Increases in plant growth through improved plant nutrient uptake are considered to be the main benefits that plants obtain from the symbiosis with AMF (Jeffries et al., 2003). A significant increase in plant growth was observed in the first experiment but not in the second one. This disparity might be caused by differences in the AMF species between both experiments, but also, and more likely, by the different age of the plants used in the two experiments, 2 wk vs. 8 wk, because younger A. arenaria plants display a greater response to AMF (Rodríguez-Echeverría et al., 2004). Thus, changes on plant biomass and nutrient content between treatments were not as severe in the split-root experiment as in the first experiment. The biomass allocated below ground was 20% in the sequential inoculation experiment and 40% in the split-root experiment. The proportion of biomass allocated above and below ground by a plant species depends on environmental factors, plant age and growing time (Klepper, 1991). Because pot size was different in both experiments, the variation in the percentage of below-ground biomass could be explained not only by plant age but also by the greater sand volume that each plant had in the split-root experiment. It is noteworthy that in both experiments the proportion of biomass allocated below-ground increased with the inoculation of nematodes and/or AMF.
The presence of nematodes did not have a negative impact on plant growth. However, nematodes wiped out the beneficial effect of AMF and affected plant N and C content. These differences were again greater in the sequential inoculation experiment, probably because young plants are more sensitive to the attack by root-feeding herbivores (van der Putten et al., 1990). Plants in the sequential inoculation experiment also reallocated N and C above-ground when attacked by the nematodes, a common reaction in plants subjected to important root damage (Masters & Brown, 1997). In the split-root experiment the highest N content was found in plants infected only by nematodes. Although these plants were probably more tolerant to herbivory than the 2-wk-old seedlings, this increase in N content can be considered an indicator of plant stress (Whittaker, 2003), as observed for A. arenaria when growing in nonsterilized soil (van der Putten et al., 1988). Root colonization by AMF did not increase nutrient content in the plants of the split-root experiment, a fact that could be explained by the lower responsiveness of older seedlings combined with the lower values of root colonization by AMF.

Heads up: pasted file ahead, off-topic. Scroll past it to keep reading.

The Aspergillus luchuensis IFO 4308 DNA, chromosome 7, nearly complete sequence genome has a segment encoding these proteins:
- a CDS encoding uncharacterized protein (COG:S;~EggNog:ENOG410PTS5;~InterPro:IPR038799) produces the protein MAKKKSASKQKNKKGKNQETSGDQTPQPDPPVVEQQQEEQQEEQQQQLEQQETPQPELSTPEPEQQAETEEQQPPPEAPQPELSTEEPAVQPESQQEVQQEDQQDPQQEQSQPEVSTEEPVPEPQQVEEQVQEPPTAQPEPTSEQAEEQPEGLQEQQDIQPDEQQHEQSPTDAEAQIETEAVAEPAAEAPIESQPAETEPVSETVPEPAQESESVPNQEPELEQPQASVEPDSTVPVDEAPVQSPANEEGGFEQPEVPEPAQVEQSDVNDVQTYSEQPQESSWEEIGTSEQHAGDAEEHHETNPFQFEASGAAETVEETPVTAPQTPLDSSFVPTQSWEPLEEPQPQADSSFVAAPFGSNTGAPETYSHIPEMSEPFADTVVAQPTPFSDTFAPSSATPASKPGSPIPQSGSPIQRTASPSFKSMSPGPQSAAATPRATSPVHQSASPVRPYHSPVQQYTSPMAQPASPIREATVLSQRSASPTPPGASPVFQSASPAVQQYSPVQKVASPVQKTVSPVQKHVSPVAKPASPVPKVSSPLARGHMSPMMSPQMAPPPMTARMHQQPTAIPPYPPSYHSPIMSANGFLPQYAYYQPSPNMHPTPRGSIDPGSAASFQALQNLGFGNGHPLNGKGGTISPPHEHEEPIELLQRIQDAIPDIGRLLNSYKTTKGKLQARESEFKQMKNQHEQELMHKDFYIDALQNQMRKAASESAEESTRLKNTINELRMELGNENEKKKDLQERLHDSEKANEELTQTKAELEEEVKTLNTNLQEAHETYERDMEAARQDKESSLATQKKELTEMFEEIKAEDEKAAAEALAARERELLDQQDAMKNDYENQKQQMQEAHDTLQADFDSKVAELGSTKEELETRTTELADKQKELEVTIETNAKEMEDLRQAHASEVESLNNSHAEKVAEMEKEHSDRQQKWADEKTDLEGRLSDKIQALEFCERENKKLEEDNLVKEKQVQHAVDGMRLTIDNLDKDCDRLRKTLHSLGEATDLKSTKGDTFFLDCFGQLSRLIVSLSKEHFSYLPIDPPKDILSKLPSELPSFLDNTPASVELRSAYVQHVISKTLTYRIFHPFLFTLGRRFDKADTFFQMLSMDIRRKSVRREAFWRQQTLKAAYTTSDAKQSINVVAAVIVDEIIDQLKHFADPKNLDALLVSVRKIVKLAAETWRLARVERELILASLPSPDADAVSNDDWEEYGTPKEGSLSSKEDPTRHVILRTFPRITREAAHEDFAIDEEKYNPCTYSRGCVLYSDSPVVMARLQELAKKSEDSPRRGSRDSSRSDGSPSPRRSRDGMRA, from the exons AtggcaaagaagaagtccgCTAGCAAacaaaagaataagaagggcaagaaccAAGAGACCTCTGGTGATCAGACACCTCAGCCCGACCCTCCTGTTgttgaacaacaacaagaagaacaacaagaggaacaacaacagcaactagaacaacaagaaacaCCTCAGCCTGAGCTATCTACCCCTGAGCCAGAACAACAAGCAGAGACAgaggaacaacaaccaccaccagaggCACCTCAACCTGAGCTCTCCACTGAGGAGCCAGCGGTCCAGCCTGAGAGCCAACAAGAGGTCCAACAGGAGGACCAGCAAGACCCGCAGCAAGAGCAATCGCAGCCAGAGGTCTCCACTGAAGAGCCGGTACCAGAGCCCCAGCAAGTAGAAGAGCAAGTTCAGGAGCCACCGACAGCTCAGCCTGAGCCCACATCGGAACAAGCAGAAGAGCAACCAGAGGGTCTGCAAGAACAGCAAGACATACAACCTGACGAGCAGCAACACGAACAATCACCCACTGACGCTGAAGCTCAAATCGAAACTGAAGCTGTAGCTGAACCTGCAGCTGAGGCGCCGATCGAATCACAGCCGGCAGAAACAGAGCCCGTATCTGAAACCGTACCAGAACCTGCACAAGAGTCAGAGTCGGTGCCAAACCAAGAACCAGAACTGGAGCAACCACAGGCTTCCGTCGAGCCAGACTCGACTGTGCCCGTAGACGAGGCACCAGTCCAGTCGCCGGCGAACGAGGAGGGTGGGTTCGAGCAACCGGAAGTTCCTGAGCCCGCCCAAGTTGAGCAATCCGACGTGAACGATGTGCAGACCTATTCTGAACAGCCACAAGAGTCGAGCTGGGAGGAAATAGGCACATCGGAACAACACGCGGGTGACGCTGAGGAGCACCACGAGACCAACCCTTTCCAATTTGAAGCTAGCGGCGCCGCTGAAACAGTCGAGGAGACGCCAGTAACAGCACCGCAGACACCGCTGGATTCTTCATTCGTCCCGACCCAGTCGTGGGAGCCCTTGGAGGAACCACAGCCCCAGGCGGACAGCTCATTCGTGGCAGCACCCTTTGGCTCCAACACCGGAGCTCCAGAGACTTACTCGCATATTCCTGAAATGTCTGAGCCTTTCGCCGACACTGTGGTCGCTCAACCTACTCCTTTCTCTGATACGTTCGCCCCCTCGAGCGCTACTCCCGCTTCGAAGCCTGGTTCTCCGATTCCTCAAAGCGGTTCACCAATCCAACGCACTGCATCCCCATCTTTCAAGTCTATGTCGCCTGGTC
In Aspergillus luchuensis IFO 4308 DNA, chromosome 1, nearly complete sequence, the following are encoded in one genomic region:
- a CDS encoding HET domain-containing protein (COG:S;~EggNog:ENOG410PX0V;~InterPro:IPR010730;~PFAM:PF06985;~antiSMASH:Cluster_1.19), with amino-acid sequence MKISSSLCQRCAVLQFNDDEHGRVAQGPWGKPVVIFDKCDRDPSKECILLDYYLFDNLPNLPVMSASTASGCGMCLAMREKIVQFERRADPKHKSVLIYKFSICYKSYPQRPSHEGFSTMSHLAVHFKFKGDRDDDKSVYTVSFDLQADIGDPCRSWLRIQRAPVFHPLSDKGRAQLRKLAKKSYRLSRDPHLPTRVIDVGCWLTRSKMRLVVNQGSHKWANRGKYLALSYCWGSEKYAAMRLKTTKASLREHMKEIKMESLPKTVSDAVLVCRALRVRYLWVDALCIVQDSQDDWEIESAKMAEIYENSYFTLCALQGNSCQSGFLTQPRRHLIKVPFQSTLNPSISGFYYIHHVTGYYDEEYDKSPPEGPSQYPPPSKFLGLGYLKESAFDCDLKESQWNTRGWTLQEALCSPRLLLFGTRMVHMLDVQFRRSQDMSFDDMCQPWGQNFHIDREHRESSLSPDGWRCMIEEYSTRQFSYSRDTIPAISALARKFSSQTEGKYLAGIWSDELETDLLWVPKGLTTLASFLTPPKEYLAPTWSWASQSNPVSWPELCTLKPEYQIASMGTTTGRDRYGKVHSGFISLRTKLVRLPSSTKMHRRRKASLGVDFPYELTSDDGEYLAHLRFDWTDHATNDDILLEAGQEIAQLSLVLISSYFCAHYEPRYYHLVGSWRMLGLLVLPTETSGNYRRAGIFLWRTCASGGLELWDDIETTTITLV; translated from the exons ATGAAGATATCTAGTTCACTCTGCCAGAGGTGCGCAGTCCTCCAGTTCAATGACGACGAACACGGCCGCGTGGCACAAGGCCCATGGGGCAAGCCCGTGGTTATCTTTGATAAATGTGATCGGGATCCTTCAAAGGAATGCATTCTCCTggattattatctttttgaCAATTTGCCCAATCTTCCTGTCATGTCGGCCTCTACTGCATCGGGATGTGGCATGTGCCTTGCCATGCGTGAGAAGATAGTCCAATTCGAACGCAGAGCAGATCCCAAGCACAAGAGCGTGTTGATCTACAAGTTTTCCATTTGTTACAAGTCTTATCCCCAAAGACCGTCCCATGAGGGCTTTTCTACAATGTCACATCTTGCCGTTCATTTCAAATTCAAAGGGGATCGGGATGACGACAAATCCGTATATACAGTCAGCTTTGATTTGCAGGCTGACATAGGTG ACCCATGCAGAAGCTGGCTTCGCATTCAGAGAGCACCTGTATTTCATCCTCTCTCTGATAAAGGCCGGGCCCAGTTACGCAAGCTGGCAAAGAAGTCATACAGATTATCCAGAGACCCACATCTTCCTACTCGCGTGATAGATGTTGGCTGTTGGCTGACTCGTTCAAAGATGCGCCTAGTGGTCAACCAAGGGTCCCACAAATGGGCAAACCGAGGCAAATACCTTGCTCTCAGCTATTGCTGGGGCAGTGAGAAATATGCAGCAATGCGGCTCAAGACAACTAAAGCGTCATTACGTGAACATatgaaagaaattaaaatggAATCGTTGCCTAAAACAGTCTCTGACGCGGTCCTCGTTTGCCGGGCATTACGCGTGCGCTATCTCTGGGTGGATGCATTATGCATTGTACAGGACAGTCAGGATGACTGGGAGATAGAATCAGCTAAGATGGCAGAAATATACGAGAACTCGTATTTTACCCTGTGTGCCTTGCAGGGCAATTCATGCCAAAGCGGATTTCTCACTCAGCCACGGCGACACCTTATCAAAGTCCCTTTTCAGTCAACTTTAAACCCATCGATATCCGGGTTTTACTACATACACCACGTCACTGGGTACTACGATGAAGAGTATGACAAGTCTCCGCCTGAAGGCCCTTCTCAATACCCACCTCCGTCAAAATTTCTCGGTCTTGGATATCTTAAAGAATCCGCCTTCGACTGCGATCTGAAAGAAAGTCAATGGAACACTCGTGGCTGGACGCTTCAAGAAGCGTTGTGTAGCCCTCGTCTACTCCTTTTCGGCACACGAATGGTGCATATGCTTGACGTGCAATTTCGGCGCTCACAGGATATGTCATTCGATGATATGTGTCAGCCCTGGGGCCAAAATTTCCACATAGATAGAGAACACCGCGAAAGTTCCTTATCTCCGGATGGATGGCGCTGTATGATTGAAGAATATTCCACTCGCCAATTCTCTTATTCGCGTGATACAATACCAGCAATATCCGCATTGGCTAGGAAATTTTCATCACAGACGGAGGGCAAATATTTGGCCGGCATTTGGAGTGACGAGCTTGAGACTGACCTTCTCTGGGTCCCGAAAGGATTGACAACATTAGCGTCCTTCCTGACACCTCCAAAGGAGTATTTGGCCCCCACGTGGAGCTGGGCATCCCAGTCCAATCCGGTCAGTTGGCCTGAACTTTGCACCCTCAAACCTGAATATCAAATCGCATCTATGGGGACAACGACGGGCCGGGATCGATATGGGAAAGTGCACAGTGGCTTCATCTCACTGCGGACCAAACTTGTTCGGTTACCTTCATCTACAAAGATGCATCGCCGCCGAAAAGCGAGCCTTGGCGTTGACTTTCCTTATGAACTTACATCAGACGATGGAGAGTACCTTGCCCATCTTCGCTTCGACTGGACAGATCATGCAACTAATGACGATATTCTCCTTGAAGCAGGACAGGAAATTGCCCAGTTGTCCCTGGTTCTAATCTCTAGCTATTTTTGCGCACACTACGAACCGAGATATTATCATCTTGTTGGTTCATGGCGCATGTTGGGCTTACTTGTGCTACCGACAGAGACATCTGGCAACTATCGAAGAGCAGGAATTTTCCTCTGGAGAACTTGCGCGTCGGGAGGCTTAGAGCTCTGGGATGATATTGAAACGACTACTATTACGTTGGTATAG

The AMF communities associated with the roots of A. arenaria were very similar in both experiments, containing mainly Glomus sp. from the Glomus-group A (Schüßler et al., 2001). The genus Glomus comprises the majority of species within the phylum Glomeromycota. Glomus species are also more resistant to disturbances than other genera of AMF (Dodd et al., 2000). Therefore, the AMF communities detected on the roots probably represent the fraction of field inoculum that can survive and grow in our experimental conditions. As in other molecular studies of AMF colonizing plant roots, our sequences did not correspond to previously described AMF species suggesting a higher natural AMF diversity than acknowledged from culture collections. Our understanding of the importance of AMF diversity for the symbiosis is still limited, however, the interactions of plants with complex natural AMF communities are probably richer than with commercial AMF inocula. Studies addressing ecological issues should not underestimate the importance of the natural high diversity of AMF.
The ability of AMF to control P. penetrans in the rhizosphere of A. arenaria could be crucial under natural field conditions. A study by van der Stoel et al. (2002) showed that root-feeding nematodes, including Pratylenchus spp., accumulate in 4–5 wk after the growth of new roots in the new fresh sand layer. They found that the density of nematodes (and other adverse soil organisms), after a month of the sand deposition, could significantly reduce growth of test plants in glasshouse trials. However, they also observed that in the field, mature A. arenaria can overcome that negative effect of nematodes in the foredunes. Arbuscular mycorrhizal fungi were excluded from their glasshouse trials, but our results demonstrate that the interaction between A. arenaria and root-feeding nematodes cannot be fully understood without AMF.
The diversity of organisms involved in below-ground interactions makes it difficult to single-out the direct implications and effects of different groups; however, our results show that AMF can control root herbivores associated with the grass A. arenaria. This mechanism can be added to the bottom-up and interspecific competition processes that have been previously reported as regulatory of nematode populations in coastal dunes (Brinkman et al., 2004). The role of nematode antagonists, the effect of AMF in other nematode genera and the consequences of this interaction for nematode competition needs further consideration to completely understand nematode control in natural systems.